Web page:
Contrary to the rhetoric that education choice proponents are out to harm traditional public schools, one of the clearly stated goals is for additional options to spark improvement in the public system. Whether the competition is public or private, the prospect of losing students should be an incentive to change — and improve.
The Cato Institute looks at Ohio’s EdChoice program and whether it has had that desired effect. The Fordham Institute, active in Ohio as a charter school organizer, reviews the Cato report below. The lengthy report from Cato focuses on data.
Rigorous school-voucher studies abound, with most research measuring the achievement effects of vouchers for students who use them. This study by CATO’s Matthew Carr — the first of its kind to investigate Ohio’s EdChoice Scholarship program — takes a different tack. It examines whether traditional public schools are spurred to improve in the face of a threat of losing students to private schools—if competition itself “creates incentives for systemic improvements.”
To test this, Carr analyzed fourth- and sixth-grade reading and math achievement data on low-performing EdChoice-eligible schools over three academic years (2005-06, 2006-07, and 2007-08). The results were mixed. While fourth-grade math and sixth-grade math and reading scores remained the same, Carr found the voucher threat correlated with significant achievement gains in fourth-grade reading (the equivalent of 2,200 extra students reaching proficiency). What’s most significant about this finding is that Carr’s analysis controls for (among other things) the “scarlet letter” effect—i.e., did schools improve not because of the voucher threat but rather because of the stigma associated with receiving a highly publicized poor rating from the state?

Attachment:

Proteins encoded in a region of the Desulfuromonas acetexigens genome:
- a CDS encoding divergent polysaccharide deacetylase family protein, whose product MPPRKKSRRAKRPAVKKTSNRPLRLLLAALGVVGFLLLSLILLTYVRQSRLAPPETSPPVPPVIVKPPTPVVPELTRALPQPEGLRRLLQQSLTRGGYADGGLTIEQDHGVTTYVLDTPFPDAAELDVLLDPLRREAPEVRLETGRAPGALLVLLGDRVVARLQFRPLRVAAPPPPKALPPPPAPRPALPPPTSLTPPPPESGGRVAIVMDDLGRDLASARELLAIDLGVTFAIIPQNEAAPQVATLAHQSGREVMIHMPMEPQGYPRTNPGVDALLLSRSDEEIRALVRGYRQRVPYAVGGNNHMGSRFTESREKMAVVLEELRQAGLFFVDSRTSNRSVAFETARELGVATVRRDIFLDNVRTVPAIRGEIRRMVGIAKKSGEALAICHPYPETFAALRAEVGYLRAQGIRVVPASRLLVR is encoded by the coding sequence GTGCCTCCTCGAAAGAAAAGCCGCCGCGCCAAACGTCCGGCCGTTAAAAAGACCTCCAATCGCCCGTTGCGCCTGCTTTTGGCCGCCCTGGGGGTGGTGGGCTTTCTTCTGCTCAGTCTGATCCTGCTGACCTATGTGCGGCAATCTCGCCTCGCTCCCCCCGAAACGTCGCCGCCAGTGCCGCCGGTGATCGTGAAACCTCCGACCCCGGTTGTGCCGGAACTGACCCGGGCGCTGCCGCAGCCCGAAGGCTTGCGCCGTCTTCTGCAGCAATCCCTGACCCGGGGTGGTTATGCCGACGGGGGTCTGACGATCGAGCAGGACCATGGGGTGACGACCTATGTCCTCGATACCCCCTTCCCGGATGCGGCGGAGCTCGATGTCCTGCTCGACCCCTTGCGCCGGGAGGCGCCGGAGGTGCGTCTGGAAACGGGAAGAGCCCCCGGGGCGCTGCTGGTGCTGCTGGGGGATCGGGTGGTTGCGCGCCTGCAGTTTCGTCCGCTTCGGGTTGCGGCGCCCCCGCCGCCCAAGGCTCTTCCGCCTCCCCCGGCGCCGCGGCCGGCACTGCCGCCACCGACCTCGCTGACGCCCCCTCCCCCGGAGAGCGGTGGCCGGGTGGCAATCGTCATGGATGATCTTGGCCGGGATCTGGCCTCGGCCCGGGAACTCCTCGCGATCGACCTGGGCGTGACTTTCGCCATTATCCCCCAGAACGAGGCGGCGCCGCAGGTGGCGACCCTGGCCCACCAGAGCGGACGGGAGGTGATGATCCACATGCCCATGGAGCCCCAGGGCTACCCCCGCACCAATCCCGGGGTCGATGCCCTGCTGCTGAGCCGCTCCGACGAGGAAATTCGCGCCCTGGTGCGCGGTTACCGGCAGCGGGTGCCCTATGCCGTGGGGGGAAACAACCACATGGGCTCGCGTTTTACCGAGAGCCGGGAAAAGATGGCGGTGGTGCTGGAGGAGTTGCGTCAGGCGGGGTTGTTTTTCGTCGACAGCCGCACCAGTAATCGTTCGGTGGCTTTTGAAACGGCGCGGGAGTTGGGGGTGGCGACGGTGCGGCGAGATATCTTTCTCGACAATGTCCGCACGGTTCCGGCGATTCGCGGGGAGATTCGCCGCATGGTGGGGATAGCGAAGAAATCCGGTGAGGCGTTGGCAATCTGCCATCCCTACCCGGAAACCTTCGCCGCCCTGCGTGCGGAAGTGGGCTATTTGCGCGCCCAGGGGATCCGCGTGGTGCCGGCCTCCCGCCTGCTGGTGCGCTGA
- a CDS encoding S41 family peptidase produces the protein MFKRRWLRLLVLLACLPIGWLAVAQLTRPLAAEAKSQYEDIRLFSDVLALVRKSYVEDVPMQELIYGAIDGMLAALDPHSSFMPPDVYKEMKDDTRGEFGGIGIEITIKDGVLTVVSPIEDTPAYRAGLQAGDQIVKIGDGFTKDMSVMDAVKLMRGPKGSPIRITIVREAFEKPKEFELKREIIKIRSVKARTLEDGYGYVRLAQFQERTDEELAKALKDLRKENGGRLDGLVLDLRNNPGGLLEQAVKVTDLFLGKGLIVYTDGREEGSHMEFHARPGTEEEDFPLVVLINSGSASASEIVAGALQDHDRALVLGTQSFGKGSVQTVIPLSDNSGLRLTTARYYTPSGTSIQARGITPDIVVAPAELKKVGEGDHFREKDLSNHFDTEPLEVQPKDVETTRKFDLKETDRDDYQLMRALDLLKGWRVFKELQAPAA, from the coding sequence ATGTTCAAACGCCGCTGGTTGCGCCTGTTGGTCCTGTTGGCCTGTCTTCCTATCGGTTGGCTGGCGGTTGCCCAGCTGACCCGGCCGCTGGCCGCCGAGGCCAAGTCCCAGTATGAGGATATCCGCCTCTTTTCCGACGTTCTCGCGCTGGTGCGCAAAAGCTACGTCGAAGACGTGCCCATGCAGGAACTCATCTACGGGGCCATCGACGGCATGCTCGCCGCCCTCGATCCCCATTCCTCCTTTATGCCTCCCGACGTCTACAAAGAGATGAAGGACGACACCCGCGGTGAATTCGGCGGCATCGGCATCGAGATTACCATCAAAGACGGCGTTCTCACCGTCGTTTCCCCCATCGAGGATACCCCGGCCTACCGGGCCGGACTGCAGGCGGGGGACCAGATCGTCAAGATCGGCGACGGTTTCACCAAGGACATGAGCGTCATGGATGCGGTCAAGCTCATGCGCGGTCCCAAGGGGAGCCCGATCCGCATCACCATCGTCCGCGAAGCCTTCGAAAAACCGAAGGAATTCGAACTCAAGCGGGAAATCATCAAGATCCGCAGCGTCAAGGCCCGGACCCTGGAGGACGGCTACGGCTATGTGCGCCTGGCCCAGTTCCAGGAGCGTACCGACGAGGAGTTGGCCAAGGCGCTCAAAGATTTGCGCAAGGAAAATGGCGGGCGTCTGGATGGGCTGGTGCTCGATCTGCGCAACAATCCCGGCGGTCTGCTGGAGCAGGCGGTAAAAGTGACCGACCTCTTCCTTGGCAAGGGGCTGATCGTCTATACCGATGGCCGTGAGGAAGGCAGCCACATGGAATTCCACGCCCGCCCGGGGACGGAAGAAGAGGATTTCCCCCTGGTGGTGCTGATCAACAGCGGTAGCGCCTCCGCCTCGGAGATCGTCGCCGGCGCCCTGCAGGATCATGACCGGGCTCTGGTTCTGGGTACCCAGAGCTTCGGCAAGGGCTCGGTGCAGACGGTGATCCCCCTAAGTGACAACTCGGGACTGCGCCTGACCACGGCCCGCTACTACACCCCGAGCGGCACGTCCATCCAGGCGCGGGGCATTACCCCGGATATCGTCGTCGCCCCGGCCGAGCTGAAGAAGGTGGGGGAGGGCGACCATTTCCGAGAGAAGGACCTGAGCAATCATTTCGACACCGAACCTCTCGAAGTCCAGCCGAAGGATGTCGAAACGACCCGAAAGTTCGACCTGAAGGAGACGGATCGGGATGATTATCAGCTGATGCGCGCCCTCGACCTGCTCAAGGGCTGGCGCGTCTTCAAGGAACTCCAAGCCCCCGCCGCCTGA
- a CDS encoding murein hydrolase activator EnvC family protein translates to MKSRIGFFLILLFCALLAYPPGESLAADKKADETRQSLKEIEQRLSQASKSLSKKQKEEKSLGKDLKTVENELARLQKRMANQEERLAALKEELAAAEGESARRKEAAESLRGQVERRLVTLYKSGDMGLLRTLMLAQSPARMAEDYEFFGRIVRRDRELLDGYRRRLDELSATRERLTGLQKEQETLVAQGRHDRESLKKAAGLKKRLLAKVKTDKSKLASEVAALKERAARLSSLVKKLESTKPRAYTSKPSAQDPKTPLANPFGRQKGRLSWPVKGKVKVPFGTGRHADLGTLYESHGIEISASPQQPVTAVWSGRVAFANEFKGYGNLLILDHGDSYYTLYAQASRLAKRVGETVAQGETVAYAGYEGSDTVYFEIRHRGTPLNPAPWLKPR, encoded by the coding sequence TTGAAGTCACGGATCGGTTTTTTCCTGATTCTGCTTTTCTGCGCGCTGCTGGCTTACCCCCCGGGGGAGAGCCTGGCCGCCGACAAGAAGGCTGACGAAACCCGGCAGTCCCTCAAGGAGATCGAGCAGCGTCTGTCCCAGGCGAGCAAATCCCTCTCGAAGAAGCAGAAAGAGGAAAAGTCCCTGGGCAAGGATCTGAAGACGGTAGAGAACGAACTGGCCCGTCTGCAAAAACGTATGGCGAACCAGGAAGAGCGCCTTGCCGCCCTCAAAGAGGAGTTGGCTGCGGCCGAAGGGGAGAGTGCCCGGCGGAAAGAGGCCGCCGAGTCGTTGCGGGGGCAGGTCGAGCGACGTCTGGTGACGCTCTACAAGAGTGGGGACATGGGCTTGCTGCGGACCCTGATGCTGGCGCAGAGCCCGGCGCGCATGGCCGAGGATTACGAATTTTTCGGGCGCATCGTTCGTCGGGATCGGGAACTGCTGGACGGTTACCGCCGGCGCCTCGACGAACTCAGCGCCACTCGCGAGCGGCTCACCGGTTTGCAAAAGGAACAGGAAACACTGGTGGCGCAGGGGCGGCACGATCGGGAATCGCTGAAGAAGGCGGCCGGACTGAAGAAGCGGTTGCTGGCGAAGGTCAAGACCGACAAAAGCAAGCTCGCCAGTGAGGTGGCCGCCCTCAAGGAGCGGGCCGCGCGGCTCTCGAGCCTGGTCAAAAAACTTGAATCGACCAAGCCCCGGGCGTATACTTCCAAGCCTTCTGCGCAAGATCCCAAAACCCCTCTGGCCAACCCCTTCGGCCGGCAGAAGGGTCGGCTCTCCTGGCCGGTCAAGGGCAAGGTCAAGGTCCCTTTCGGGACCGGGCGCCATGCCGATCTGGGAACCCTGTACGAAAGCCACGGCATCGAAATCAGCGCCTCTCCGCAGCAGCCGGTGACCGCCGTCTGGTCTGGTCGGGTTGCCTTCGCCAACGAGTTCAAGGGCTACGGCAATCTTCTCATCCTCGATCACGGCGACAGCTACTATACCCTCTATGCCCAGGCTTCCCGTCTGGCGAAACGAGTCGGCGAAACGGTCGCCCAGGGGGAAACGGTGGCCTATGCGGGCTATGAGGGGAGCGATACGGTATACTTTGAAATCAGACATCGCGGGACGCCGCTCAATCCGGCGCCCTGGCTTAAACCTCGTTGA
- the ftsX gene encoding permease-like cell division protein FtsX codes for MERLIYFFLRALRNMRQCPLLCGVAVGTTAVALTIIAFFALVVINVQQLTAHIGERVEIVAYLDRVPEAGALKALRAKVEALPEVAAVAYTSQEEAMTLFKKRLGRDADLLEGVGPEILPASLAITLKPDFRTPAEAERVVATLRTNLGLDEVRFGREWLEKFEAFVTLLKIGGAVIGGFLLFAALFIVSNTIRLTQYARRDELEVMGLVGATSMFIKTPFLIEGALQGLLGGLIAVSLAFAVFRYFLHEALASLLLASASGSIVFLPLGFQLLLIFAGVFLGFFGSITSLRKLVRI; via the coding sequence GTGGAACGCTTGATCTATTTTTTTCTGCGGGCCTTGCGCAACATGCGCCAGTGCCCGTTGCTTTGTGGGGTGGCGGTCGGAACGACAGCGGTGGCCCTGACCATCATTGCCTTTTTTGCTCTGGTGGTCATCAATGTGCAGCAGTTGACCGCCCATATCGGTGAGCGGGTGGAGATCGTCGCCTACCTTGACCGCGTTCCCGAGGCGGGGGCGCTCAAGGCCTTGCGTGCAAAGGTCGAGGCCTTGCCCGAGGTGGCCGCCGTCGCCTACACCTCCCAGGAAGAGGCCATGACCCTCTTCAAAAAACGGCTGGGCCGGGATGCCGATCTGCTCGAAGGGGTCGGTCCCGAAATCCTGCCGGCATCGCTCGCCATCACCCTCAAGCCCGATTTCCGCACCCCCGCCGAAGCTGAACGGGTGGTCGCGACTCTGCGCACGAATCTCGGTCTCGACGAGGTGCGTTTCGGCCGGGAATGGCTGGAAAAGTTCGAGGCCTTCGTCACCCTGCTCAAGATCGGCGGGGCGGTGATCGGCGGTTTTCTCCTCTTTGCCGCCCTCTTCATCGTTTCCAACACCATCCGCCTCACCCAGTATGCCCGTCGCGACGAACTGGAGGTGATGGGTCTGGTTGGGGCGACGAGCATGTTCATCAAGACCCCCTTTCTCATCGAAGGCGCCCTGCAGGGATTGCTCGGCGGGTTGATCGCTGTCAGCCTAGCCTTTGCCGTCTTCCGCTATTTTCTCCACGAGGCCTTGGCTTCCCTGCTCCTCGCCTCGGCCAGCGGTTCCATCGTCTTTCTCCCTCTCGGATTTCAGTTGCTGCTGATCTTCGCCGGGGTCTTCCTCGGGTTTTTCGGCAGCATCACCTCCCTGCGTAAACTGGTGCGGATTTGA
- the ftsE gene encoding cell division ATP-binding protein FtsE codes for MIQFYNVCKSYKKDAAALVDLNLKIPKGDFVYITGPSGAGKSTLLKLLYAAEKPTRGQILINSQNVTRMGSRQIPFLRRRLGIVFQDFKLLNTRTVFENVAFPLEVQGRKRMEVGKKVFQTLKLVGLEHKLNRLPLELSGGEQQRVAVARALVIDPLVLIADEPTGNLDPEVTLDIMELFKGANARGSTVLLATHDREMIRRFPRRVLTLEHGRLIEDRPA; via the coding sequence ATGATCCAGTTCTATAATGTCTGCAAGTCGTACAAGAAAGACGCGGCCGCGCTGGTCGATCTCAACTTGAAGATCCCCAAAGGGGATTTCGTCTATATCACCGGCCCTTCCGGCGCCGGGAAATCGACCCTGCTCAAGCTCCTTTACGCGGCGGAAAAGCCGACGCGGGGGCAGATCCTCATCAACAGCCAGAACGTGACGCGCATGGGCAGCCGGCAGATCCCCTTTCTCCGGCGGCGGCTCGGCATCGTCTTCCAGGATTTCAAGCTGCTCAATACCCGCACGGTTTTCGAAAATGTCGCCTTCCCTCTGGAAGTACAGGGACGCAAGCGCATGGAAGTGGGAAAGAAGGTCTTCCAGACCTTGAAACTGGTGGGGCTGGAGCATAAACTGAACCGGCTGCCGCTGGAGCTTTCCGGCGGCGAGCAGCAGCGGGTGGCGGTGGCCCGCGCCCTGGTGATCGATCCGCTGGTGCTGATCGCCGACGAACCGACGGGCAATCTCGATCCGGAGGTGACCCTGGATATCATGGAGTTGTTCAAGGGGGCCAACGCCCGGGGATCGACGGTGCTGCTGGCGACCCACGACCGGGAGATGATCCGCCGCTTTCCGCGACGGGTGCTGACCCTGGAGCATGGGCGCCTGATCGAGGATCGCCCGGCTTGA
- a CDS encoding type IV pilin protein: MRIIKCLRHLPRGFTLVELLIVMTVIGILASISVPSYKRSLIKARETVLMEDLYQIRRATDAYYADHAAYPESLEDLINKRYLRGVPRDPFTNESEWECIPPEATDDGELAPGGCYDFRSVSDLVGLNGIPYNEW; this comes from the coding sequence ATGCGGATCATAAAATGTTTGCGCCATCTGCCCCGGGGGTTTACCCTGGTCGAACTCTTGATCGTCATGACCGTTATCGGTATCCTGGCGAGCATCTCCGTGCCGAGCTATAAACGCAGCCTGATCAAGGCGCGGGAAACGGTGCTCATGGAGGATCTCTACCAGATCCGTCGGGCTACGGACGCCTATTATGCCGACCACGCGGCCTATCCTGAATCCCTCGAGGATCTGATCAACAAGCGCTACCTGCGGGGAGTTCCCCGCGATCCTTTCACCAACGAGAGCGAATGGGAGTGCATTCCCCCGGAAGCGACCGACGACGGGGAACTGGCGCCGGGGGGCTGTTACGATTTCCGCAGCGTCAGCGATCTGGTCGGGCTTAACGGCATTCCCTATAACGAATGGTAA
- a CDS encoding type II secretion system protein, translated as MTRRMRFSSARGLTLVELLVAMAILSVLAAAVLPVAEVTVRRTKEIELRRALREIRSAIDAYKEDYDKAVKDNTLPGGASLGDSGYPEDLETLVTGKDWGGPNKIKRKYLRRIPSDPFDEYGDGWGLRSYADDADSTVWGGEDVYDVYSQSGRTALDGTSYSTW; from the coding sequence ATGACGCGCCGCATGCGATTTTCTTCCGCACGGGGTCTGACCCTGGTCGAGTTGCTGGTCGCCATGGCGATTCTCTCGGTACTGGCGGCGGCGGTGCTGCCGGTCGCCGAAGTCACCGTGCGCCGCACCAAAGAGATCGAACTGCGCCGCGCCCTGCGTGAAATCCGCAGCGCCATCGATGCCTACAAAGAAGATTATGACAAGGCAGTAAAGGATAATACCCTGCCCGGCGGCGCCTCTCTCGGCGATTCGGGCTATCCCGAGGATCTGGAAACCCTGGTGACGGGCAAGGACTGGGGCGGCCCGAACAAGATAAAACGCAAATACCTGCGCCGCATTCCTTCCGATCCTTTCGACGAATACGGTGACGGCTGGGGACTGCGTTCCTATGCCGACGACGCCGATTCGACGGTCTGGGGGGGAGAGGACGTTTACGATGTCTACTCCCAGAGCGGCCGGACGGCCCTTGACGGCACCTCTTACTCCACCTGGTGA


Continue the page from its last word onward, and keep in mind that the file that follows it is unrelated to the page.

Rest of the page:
Further, while fourth-grade reading gains were significant, they didn’t come from the “bubble kids” — those just below the proficiency cut-off; rather, students in the lowest and highest performing categories made gains. Though its findings don’t constitute a grand slam for voucher proponents, the report is welcome — especially as EdChoice adds another 15,000 students to its eligible roster.